Usefulness of Whole-Body Fluorine-18-Fluorodeoxyglucose Positron Emission Tomography in Patients with Neurofibromatosis Type 1: A Systematic Review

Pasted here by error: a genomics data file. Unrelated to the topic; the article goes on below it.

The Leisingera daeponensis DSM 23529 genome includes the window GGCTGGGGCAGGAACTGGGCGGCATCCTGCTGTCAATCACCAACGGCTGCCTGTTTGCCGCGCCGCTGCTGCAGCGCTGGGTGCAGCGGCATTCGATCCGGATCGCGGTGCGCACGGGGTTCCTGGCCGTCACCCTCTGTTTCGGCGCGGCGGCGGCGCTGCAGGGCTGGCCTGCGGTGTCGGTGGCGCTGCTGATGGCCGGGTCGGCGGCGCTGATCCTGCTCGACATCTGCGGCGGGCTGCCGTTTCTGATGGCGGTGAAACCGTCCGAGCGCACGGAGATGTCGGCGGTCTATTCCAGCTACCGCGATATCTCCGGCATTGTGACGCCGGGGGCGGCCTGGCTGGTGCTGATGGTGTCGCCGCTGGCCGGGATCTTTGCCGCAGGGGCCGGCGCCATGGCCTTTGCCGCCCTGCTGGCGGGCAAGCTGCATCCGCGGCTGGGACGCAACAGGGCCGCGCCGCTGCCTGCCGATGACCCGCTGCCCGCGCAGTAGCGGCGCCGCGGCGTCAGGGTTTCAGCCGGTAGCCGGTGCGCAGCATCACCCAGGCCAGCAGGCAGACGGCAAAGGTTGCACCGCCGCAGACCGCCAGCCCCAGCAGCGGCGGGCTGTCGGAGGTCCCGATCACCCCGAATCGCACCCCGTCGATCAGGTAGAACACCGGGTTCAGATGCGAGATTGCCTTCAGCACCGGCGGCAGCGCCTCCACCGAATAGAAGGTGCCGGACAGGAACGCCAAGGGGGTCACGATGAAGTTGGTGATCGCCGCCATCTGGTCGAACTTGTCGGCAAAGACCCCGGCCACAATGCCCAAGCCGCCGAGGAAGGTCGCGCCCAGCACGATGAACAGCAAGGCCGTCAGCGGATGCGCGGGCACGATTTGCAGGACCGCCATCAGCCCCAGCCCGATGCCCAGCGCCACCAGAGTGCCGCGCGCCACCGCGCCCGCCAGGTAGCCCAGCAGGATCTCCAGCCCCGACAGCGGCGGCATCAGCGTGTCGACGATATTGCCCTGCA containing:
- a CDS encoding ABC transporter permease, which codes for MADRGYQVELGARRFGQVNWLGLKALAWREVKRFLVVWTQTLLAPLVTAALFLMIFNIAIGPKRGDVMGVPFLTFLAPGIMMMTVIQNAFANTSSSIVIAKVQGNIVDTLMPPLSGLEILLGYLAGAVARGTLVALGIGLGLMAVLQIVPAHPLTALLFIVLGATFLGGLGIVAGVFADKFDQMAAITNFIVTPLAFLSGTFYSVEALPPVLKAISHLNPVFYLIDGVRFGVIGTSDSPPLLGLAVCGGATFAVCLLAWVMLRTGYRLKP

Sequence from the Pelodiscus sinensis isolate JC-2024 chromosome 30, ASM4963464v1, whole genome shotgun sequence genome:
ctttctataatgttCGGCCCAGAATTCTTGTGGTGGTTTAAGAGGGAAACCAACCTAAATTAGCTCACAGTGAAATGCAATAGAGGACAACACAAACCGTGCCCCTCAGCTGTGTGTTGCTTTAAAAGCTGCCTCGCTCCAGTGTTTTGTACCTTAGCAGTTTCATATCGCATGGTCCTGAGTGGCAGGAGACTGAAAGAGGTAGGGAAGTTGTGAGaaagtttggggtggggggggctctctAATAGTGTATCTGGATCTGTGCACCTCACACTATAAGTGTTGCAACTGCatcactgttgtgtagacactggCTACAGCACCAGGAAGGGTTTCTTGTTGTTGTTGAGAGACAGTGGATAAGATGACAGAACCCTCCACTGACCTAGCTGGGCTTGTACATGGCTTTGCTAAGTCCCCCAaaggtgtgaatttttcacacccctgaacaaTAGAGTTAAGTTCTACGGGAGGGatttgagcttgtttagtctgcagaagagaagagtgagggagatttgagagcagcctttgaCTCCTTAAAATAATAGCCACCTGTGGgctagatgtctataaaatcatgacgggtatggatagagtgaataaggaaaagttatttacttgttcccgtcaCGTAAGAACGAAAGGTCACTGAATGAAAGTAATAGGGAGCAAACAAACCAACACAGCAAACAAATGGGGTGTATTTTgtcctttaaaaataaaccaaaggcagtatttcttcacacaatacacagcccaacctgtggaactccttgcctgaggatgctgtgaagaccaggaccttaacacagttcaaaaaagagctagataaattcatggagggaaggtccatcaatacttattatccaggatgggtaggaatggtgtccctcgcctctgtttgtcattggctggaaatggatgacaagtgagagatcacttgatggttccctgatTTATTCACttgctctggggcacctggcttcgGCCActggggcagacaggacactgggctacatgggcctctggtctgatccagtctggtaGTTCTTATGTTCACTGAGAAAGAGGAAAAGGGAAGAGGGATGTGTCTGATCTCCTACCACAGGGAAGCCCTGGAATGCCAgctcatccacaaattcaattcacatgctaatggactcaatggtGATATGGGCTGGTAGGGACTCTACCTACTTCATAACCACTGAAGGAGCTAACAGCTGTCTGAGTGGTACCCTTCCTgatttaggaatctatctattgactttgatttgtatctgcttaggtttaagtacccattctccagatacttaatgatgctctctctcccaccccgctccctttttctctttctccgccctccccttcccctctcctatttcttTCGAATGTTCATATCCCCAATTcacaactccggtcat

There is little consensus regarding optimal surveillance of optic pathway glioma (OPG) and plexiform neurofibroma (PNF) in childhood neurofibromatosis type 1 (NF1). 18F-2-Fluoro-2-deoxy-D-glucose (FDG) positron emission tomography and computed tomography (PET/CT) is employed in the surveillance of adult PNFs; but its utility has neither been specifically studied in children with PNFs nor in children with OPG. Review of PET/CT studies was performed in NF1 children with OPG or PNF. FDG-avidity of tumours was semi-quantitatively analysed and graded by calculating the maximum standardised uptake value (SUVmax) [grade 1: <3 (low), grade 2: >3–<4 (intermediate), grade 3: >4 (intense)]. Eighteen children (ten girls; median age: 8.5–years) had PET/CT. Nineteen OPGs were imaged. The SUVmax could be measured in 16. Ten were grade 1 and three each were grade 2 and grade 3. FDG-avidity reduced from grade 3 to grade 1 in two symptomatic OPGs following chemotherapy and this was associated with clinical improvement. PET/CT diagnosed symptomatic OPGs with a sensitivity of 0.625 [95% confidence interval (CI): 0.259–0.897] and specificity of 0.875 (95% CI: 0.466–0.993). Sixteen PNFs were imaged. Twelve were grade 1 and two each were grade 2 and grade 3. The two grade 3 PNFs were confirmed malignant peripheral nerve sheath tumours. PET/CT diagnosed malignant transformation with a sensitivity of 1.0 (95% CI: 0.197–1.0) and specificity of 0.857 (95% CI: 0.561–0.974). PET/CT may contribute useful information to the surveillance of OPG in childhood NF1—particularly to identify progressive, symptomatic tumours. As in adults, PET/CT is useful for the detection of malignant transformation in PNFs in children with NF1.